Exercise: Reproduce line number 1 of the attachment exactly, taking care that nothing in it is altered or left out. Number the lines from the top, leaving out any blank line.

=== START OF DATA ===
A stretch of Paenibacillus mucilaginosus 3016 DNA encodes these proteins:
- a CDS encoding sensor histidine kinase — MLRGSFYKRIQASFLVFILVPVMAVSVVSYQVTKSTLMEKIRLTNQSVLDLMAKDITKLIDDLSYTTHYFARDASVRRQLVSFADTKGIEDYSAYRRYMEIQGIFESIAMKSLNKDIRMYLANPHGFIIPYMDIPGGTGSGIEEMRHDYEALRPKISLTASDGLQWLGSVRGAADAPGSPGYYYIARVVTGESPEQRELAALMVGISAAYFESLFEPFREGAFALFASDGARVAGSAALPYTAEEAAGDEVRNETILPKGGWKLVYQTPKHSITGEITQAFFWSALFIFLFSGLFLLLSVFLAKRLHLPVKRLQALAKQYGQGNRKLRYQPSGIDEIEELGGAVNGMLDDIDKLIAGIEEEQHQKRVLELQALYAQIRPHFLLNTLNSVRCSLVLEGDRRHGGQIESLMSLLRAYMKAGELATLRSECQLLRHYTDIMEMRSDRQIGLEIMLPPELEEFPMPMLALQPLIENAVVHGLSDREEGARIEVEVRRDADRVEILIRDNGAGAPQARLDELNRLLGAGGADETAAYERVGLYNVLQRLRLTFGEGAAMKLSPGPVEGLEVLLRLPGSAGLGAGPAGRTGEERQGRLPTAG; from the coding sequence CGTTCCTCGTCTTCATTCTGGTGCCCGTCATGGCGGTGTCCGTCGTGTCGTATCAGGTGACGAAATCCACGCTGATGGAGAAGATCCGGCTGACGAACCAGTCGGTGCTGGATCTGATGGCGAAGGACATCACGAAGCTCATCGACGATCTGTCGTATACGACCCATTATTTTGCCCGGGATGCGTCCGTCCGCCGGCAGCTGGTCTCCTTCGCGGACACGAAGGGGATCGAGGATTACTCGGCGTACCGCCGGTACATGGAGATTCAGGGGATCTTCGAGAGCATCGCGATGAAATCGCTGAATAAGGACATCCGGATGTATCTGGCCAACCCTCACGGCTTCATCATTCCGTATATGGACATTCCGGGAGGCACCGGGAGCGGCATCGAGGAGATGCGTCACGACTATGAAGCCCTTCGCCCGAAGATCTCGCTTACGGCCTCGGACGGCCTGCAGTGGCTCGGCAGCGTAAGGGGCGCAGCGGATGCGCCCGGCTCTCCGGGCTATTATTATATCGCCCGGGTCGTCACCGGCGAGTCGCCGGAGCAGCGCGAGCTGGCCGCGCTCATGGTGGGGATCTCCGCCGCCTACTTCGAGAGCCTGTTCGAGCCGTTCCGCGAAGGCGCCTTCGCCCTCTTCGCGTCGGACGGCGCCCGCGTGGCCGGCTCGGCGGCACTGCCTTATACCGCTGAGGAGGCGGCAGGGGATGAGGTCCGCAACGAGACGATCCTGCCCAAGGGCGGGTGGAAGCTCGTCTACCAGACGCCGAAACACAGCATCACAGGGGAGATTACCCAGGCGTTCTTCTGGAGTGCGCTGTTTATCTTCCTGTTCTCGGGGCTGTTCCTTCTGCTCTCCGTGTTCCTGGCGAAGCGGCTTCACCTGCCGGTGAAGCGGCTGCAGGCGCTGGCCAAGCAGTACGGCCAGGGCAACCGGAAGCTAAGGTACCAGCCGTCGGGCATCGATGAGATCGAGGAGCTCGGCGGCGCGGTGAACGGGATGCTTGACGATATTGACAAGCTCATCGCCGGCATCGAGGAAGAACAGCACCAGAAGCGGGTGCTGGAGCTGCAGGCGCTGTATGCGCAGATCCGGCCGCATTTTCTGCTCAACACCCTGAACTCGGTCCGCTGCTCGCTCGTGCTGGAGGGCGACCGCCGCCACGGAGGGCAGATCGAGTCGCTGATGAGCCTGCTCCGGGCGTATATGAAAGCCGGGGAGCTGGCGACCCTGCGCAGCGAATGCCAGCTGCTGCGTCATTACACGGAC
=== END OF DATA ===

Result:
A stretch of Paenibacillus mucilaginosus 3016 DNA encodes these proteins: